The Division then considered the applicant’s criminal history, including the offenses that occurred between 1987 and 1994, and the more recent ones, namely the dangerous driving convictions from 2010 and the 2011 conviction resulting from obstructing a peace officer. The ID found that there had been “a pattern of ongoing criminal behaviour, an indication that [the applicant does] not respect the law.”
 With respect to the second part of the Division’s decision – whether the applicant would pose a danger to the public if released – the ID again considered the applicant’s extensive criminal record, focusing on the recent convictions and, in particular, the seriousness of the driving offence from 2010. The Division was particularly concerned with the lack of apparent remorse or rehabilitation on the part of the applicant, as demonstrated through his attitude at the hearing and through his 2011 conviction for obstructing a peace officer.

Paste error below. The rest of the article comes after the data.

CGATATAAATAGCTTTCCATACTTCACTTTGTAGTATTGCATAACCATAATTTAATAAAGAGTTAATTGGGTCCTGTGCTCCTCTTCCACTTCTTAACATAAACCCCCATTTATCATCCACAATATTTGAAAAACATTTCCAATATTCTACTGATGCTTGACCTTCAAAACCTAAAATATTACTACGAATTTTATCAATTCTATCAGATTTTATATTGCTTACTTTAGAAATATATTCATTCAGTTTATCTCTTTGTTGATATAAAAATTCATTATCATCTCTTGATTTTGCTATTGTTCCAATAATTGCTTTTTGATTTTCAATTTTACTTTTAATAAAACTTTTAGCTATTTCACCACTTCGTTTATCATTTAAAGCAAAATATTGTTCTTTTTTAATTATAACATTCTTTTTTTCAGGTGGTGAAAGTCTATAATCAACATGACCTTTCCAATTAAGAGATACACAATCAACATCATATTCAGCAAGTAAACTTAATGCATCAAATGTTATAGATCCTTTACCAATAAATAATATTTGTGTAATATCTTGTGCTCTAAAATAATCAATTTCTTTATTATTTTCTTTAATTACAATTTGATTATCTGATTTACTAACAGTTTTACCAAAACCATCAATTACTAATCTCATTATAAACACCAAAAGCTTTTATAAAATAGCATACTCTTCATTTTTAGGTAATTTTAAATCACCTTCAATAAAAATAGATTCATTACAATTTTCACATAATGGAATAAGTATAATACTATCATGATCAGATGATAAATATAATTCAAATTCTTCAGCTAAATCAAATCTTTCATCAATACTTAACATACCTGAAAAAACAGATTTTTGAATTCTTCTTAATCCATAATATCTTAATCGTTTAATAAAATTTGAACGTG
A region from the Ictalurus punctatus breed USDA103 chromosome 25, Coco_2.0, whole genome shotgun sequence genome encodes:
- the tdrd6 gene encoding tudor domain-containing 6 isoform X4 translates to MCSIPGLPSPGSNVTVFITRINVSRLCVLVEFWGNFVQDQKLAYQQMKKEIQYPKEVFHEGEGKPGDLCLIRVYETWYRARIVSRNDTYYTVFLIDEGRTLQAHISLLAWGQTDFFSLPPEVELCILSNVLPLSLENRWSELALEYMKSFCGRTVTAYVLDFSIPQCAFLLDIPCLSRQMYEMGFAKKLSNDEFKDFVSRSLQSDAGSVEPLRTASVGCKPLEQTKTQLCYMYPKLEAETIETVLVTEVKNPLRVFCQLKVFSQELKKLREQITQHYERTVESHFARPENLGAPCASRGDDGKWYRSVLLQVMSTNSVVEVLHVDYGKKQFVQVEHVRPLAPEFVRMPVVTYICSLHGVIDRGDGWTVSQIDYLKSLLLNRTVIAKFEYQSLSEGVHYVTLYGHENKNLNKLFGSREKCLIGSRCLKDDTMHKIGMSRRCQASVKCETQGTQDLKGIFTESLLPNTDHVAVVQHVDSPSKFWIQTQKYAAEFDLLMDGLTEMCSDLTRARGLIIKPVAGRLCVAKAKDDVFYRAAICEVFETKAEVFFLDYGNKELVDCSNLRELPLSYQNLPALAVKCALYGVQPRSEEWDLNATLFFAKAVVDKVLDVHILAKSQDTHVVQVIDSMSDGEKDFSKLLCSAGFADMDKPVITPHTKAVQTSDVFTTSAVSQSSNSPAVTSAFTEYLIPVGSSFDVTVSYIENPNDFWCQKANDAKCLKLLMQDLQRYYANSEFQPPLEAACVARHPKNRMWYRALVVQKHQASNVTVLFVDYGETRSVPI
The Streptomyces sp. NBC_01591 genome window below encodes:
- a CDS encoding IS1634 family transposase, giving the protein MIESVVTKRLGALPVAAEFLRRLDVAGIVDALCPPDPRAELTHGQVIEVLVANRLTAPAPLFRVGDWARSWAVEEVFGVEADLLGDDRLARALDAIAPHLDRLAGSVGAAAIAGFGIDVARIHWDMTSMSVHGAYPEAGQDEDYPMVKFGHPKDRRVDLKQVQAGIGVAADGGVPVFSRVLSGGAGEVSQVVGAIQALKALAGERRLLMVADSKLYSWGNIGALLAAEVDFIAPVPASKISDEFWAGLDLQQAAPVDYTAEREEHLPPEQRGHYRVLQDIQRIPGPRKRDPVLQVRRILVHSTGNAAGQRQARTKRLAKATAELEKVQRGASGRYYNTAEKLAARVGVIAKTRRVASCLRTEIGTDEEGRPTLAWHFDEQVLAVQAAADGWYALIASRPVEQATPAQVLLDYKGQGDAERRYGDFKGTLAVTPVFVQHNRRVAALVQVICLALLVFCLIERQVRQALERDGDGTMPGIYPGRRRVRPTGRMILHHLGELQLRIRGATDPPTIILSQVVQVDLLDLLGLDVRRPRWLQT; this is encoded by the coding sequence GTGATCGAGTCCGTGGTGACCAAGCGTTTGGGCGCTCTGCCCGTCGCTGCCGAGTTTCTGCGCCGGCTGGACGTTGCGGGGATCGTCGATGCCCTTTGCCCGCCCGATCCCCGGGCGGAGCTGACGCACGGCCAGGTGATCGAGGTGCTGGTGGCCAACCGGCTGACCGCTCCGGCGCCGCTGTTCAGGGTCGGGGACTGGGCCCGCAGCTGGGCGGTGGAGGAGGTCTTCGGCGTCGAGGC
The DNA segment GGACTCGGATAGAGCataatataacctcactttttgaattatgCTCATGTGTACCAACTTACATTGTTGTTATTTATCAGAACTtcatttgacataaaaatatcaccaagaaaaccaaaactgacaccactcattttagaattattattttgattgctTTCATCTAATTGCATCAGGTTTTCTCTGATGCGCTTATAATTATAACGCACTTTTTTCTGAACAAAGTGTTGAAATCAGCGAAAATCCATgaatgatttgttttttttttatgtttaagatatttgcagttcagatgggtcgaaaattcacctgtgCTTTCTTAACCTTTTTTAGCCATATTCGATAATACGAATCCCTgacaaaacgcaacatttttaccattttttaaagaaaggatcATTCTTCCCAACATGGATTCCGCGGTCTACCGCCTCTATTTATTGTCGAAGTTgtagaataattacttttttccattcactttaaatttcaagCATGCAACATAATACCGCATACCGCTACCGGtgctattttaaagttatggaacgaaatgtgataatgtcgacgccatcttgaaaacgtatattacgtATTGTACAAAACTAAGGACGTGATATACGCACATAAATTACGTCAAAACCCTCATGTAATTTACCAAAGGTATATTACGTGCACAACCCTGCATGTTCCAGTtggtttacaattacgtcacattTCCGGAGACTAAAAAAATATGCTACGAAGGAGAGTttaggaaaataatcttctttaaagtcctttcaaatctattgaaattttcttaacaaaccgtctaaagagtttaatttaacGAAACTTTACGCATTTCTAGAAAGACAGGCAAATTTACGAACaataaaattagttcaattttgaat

In my view, the Division’s danger finding was grounded in the evidence before it and is wholly reasonable.
 The Division considered the applicant’s attitude and lack of remorse, as demonstrated at the hearing, and through his continuing criminality, and most particularly through his interactions with police in the 2011 obstruction incident, and concluded that he was not rehabilitated. Given the lack of rehabilitation, the Division reasoned that the applicant was “likely [to] engage in similar high risk behaviour if released” and thus found that he presents a danger to the public.